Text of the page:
Enlisting in the military was ‘the smartest thing I ever did,’ Downer Grove veteran says

Downers Grove resident Bill Chalberg chose the Navy over college

Downers Grove resident William Chalberg served for four years enlisted service in the Navy and later became a cryptologic technician. Chalberg stayed in the reserves and retired in 1989 as a Commander O-5

Bill Chalberg jokes that he was “being patriotic” when he enlisted in the U.S. Navy on July 4, 1963.

In reality, he was trying to get his life on track.

Chalberg, then 20, enlisted in the Navy “after two years of wasting my dad’s money” at Northwestern University.

“My mom wanted me to be a doctor. Who wouldn’t want to be a doctor? But you had to take organic chemistry. It just wasn’t me,” said Chalberg, a Downers Grove resident.

Downers Grove resident William Chalberg served for four years enlisted service in the Navy and later became a cryptologic technician. Chalberg stayed in the reserves and retired in 1989 as a Commander O-5

Chalberg, now 80, spent four years in active duty and was a communications technician second class M Branch (E-5). He stayed in the Reserves for 22 years and retired in 1989 as a commander O-5.

What did he enjoy about his 26 years with the Navy?

“I suppose it was simple things like having an orderly existence,” he said. “You knew what to wear every day. You knew where you fit in the pecking order.

“I did what I was told to do and it all worked out. I didn’t have to spend a lot of time thinking about what to do. I was able to do whatever I was asked to do or told to.”

Chalberg started his journey in the Navy in boot camp at Naval Station Great Lakes.

After boot camp, he attended electronics technician Class A school at Great Lakes and teletype repair school at Norfolk Naval Station.

He later was assigned to the Naval Security Group.

“First of all, it was classified, so you didn’t really talk about it. But we provided different kinds of information to shipboard commanders,” he said.

He served one year at Guantanamo Bay and three at the Naval Communications Station in Sidi Yahia, Morocco.

“Morocco was great. Very friendly, a wonderful country,” Chalberg said.

Cuban dictator Fidel Castro cut off the water supply to the naval base at Guantanamo Bay before Chalberg arrived.

“In a few months, we built a desalinization plant. I remember the water coming out of the tap was slightly warm because it was ocean water. It tasted fine,” he said.

It wasn’t all hard work. There was some fun when Chalberg sang baritone in the Navy’s Blue Jacket Choir.

“We went to the Air Force Academy, but we didn’t get a chance to learn their song. We kind of barely made it through,” he recalled with a laugh.

Chalberg later sang in church choirs for years.

The Navy helped pay for Chalberg to finish his education at Northwestern University. He has a pension and health care benefits from the Navy.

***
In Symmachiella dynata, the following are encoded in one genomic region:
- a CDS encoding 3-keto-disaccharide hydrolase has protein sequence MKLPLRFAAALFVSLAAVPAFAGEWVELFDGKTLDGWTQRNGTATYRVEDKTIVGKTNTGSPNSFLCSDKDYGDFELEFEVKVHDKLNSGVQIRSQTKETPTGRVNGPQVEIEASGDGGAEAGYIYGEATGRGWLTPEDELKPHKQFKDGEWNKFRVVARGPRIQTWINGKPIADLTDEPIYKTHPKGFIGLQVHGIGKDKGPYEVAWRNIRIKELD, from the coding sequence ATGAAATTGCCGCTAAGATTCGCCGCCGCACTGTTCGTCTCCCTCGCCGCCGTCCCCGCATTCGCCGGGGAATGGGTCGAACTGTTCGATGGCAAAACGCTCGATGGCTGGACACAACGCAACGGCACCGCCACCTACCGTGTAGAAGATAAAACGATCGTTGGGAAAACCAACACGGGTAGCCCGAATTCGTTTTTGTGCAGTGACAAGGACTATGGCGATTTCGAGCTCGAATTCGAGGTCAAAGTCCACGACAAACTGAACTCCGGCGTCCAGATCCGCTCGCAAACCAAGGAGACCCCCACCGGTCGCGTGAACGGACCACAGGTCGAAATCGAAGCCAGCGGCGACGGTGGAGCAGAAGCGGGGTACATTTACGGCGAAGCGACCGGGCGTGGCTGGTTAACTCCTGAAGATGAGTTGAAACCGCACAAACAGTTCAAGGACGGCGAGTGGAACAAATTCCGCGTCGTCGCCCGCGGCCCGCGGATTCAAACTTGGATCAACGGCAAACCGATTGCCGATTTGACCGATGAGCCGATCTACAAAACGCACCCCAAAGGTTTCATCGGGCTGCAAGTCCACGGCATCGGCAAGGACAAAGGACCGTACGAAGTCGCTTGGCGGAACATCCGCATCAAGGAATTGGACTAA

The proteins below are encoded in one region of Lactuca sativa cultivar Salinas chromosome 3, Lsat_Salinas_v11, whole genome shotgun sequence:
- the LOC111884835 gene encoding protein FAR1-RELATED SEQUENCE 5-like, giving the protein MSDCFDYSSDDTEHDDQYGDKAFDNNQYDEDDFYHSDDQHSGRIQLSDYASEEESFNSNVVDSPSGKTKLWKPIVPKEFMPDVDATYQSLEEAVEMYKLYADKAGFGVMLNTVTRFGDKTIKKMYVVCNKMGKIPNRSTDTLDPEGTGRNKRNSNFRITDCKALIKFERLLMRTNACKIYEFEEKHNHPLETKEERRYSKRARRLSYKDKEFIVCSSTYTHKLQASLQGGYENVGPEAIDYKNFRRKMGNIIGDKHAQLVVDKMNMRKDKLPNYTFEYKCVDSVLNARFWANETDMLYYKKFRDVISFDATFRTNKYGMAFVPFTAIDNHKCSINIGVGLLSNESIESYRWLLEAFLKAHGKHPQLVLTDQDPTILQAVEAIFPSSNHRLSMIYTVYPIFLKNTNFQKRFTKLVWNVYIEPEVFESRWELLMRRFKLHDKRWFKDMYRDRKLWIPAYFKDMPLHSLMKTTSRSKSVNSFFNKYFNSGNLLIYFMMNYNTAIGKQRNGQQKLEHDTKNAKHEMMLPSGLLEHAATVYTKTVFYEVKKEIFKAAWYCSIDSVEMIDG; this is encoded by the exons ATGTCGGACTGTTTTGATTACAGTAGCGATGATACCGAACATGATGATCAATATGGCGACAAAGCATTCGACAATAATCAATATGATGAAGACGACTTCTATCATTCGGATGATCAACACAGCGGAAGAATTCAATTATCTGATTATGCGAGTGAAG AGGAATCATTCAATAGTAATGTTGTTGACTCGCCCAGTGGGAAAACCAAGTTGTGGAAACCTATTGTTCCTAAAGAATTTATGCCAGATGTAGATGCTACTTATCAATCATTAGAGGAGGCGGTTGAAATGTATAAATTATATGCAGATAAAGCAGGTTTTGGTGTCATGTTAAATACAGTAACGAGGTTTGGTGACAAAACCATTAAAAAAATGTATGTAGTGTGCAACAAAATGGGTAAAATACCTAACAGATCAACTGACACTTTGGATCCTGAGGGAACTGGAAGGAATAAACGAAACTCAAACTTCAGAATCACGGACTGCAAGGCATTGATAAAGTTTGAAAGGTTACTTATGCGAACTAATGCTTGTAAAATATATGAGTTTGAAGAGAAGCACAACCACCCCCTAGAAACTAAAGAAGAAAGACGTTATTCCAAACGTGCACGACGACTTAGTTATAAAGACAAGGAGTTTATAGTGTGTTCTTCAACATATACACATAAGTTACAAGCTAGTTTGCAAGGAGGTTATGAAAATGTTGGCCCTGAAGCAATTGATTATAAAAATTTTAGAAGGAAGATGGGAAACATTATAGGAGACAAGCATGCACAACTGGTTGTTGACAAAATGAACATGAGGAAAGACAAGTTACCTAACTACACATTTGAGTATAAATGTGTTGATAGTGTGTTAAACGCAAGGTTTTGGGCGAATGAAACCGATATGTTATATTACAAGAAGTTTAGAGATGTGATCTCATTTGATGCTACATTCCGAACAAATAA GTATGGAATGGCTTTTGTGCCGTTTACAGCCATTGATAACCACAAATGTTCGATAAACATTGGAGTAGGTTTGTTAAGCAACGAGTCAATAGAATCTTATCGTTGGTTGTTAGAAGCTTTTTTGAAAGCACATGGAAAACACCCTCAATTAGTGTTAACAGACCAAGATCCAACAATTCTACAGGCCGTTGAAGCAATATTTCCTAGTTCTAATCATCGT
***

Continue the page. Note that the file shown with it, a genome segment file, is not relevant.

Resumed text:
Chalberg learned plenty while in the Navy.

“I learned to work with people and I did see some interesting parts of the world and not through a porthole. Although now I wish I had been on a ship. That might have been interesting,” Chalberg said.

After active duty, Chalberg returned to Northwestern to finish his education. He got a degree in the school of speech with a Bachelor of Science in radio, TV and film and “wound up selling floor covering.”

Chalberg turned to a head hunter after Northwestern and found a job with Johnson & Johnson in Green Bay, Wisconsin. He was there a few years, noting he enjoyed it but it didn’t pay well.

He eventually got a better job with Whirlpool.

“They were distributing Armstrong floor coverings. I sold carpet, vinyl, ceramic, rubber,” Chalberg said.

Even with his career and raising a family, Chalberg still spent one weekend every month with the Navy Reserve, part of his life that he enjoyed quite a bit.

“When I got the commission, I enjoyed my time as an officer. In the 1980s, I was commanding officer of a couple small reserve units in Forest Park and in Madison, Wisconsin,” he said.

With Veterans Day upon us, Chalberg said he pauses to “reflect on what our guys did, for example, on D-Day. The people who gave their all. I am very grateful.”

For fun, Chalberg has long enjoyed bicycling, which he has done since he was a boy back in the 1950s.

A longtime member and twice president of the Downers Grove Bicycle Club, he is busy with an advocacy role “trying to make the streets safer.”

Yes, Chalberg still rides his bike, although these days he prefers the convenience of his electric bicycle.

Bike club member and co-founder Jeff Bolam of Downers Grove has known Chalberg about 25 years.

“Bill is one of the best people I know. ... He’s a great guy, very personable,” said Bolam, 68. “I’ve always felt a kinship with Bill because my [late] father [John] was in the Navy during World War II.”

Chalberg enjoys helping others, Bolam said, and seems younger than 80.

“He knows many, many people. If you need something, he can help you do it or knows somebody who can help you do it,” Bolam said.

Bolam loves hearing Chalberg’s “stories about this, stories about that.”

Yes, the Navy is mentioned on occasion.

“It’s more about where he was stationed, the various things he did and how he joined the Navy because he was not that successful in college,” Bolam said.

If not for his decision to leave college for the Navy, Chalberg’s life may be quite different.

“It was my good fortune to enlist,” he said. “It was the smartest thing I ever did.”